Digging Up the Dead: The Life and Times of Astley Cooper, an Extraordinary Surgeon
Book Summary of Digging Up the Dead: The Life and Times of Astley Cooper, an Extraordinary Surgeon
'When I was four or five years old my mother took me to see a dead man'. This riveting memory from the author's own life is the start of Digging Up the Dead, a terrific historical narrative and an evocation of a whole world, where surgeons and body-snatchers colluded and conspired because this was the only way the surgeons could get anatomical experience. It tells the story of Astley Cooper 1768-1841, a tearaway young man from Norfolk who became a fiery radical (he took his pregnant wife to Paris during the Revolution) and a brilliantly successful surgeon. He was a student of the famous John Hunter, and the teacher of the poet John Keats, who was a medical student at Guy's; he became a fellow of the Royal Society and was the first person to describe the function of the middle ear, with its drum and bones. He became surgeon to three successive British Kings, as well as Princes and Prime Ministers. When Cooper died it was said that he had 'earned more than any surgeon or lawyer that ever lived', and his funeral drew huge crowds. The village where he had spent his last years was hung with black and a statue of him was placed in St Paul's. But Cooper's real passion was dissection. He began with student raids on graveyards (and on neighbours' cats and dogs) and ended up running a country-wide network of informers and body snatchers, later boasting to a House of Commons enquiry that there was no man or woman in Britain whose body he could not obtain after their death.
Druin Burch became fascinated by Cooper when he was working as a busy Accident & Emergency doctor, and he sets the past against his own reactions to autopsies and operations, hospitals and poetry. Beautifully written, brilliant and original, with a touch of the gothic, Digging Up the Dead suggests that biography too is a form of dissection, anatomizing and 'autopsy', which means 'to see for oneself'.
About the Author
Druin Burch, 34, studied Human Sciences at Oxford. After research in human and chimpanzee genetics, he studied medicine and has worked in hospitals across south east England. He teaches human evolution, physiology and ecology at Oxford, and writes for medical journals, the Times Literary Supplement and The Guardian. This is his first book. He lives in the Cotswolds.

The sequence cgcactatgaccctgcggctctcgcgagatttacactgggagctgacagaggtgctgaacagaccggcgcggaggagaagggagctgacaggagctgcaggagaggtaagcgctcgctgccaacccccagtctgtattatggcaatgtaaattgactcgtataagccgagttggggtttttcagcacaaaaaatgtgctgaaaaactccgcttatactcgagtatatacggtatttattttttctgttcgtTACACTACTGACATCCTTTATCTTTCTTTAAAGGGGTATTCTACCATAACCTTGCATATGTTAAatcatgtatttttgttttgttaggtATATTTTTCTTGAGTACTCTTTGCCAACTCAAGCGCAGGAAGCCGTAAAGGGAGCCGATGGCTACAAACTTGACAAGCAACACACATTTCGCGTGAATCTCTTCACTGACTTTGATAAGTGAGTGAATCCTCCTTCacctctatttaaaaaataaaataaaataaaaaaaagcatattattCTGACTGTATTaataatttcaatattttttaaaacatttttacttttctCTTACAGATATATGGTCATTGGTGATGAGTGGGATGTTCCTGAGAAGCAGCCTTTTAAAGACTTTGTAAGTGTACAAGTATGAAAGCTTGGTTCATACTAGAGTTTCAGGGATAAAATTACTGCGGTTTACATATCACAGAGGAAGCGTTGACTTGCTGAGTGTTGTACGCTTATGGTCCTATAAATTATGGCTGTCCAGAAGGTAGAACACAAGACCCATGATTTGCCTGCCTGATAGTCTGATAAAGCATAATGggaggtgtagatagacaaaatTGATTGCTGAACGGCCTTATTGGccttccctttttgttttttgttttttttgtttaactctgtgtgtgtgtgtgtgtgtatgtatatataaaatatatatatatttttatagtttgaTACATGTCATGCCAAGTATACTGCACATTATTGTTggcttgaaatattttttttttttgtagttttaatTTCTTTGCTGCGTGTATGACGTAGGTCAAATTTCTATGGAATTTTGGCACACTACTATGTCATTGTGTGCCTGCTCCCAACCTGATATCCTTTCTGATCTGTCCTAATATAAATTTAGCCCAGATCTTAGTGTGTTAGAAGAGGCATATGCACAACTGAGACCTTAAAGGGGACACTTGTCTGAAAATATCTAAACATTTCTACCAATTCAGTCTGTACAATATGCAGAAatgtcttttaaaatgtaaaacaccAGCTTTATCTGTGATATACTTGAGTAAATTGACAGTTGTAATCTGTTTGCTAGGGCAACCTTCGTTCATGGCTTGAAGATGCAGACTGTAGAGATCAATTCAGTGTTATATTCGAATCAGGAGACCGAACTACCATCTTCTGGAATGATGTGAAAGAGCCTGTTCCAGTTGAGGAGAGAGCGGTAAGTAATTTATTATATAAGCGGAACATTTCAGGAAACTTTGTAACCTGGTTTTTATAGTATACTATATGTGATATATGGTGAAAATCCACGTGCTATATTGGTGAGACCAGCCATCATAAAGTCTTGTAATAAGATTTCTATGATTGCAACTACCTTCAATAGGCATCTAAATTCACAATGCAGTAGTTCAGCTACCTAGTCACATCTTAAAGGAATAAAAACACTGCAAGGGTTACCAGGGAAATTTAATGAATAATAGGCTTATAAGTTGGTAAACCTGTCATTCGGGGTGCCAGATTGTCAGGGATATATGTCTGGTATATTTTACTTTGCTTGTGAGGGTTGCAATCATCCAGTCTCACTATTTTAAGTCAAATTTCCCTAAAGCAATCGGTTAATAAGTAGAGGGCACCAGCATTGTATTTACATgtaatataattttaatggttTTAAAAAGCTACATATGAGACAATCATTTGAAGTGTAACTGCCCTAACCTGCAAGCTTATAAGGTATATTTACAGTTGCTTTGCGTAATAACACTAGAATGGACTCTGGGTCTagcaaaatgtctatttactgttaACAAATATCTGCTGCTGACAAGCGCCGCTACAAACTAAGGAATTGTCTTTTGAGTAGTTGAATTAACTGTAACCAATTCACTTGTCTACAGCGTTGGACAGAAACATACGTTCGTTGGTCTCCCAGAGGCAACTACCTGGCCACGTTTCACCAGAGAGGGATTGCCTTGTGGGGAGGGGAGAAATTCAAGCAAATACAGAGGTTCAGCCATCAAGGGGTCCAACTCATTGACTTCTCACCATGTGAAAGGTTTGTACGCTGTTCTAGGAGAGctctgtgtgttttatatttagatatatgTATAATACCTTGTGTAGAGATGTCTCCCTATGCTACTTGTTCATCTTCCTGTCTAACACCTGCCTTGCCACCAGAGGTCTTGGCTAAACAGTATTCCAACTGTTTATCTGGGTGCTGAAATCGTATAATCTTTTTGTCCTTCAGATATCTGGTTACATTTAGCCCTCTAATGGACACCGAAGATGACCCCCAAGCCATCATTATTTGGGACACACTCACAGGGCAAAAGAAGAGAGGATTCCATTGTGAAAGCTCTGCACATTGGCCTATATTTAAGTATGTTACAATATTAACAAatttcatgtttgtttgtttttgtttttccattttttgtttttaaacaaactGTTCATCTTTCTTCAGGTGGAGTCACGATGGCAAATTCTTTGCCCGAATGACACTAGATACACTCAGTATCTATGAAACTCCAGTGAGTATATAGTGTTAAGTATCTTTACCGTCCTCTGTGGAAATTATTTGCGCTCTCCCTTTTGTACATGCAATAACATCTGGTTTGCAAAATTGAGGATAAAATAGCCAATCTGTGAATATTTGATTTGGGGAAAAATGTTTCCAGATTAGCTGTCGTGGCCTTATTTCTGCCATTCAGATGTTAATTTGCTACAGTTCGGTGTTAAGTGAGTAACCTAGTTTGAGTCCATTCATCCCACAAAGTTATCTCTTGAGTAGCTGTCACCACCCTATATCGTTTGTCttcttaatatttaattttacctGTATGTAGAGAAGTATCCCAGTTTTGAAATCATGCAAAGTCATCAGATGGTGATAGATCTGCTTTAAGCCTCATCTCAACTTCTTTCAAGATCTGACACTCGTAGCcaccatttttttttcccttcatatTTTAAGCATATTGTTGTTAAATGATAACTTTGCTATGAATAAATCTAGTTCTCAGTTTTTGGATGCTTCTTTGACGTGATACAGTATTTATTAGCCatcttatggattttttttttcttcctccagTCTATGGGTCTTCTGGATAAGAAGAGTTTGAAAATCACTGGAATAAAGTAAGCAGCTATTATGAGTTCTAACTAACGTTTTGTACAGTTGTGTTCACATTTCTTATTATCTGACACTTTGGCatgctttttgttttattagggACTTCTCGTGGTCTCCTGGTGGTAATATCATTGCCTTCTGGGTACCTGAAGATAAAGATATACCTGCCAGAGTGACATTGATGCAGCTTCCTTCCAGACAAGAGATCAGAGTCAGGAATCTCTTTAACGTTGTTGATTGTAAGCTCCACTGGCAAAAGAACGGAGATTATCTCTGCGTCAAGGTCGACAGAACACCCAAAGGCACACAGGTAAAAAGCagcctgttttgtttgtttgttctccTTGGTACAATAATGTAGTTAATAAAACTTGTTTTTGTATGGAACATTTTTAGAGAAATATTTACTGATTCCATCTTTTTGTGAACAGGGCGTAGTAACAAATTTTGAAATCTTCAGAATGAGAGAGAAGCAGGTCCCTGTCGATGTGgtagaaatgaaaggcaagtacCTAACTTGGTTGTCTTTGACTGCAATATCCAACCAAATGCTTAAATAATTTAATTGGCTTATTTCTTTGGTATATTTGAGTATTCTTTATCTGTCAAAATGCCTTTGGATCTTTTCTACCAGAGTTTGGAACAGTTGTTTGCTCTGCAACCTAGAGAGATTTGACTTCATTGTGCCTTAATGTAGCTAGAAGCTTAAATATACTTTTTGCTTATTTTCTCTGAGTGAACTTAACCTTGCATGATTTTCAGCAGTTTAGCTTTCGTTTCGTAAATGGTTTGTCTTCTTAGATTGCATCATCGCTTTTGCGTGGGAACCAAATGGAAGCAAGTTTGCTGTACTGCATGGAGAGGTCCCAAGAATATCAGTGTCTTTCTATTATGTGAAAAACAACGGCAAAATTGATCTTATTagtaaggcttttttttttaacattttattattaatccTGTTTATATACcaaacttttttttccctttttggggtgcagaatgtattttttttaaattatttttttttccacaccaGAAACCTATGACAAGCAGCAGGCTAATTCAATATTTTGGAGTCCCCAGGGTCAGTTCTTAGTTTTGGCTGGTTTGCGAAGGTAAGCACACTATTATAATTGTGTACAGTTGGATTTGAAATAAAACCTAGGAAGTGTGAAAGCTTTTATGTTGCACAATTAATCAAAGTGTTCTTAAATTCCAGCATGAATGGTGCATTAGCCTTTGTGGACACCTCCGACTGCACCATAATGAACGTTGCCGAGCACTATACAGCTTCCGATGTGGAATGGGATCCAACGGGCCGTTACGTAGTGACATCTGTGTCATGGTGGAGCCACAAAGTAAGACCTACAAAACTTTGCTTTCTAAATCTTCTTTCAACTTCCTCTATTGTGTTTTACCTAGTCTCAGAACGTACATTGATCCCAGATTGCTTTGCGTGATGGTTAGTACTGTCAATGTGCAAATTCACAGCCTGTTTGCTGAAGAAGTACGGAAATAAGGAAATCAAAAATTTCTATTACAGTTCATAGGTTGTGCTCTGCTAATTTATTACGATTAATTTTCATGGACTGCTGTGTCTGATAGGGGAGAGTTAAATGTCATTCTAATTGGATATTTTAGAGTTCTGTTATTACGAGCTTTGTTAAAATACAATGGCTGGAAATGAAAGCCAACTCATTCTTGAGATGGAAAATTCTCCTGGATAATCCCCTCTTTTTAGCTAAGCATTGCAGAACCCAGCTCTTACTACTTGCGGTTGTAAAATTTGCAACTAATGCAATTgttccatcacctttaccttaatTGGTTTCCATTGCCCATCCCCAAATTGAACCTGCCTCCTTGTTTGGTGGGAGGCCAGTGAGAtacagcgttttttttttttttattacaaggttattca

Details of Book: Digging Up the Dead: The Life and Times of Astley Cooper, an Extraordinary Surgeon (BSID:3414)
|Book||Digging Up the Dead: The Life and Times of Astley Cooper, an Extraordinary Surgeon|
|Publisher||Random House Uk|
|Number of Pages||276|
|Dimensions||9.2 x 5.9 x 1.3 inches|
Reviews of Digging Up the Dead: The Life and Times of Astley Cooper, an Extraordinary Surgeon (0 Reviews) Have you Read this Book Write a ReviewShowing 1-3 of 0 Reviews
A precise, economical, life-affirming bio of the surgeon and dissector par excellence Astley Cooper, and a vivid tour of the influence of the scientific method on the field of medicine in enlightenment Britain. The examples of 18th century surgery are fascinating for drawing a comparison with tod...
I love biography and science, but avoid horror at all costs. Despite this book occasionally drifting into the latter - descriptions of operations without anaesthetic, bodysnatching, and the uses to which corpses were once put - the grip of the story carried me along. A vivid life, vividly told, i...
It is always inspiring to read about people who are driven by the love of their work. Cooper was driven by his insatiable curiosity and this book chronicles how his work shaped his life. Burch weaves some of his own experiences in medical school throughout the book and it only adds to the richnes...
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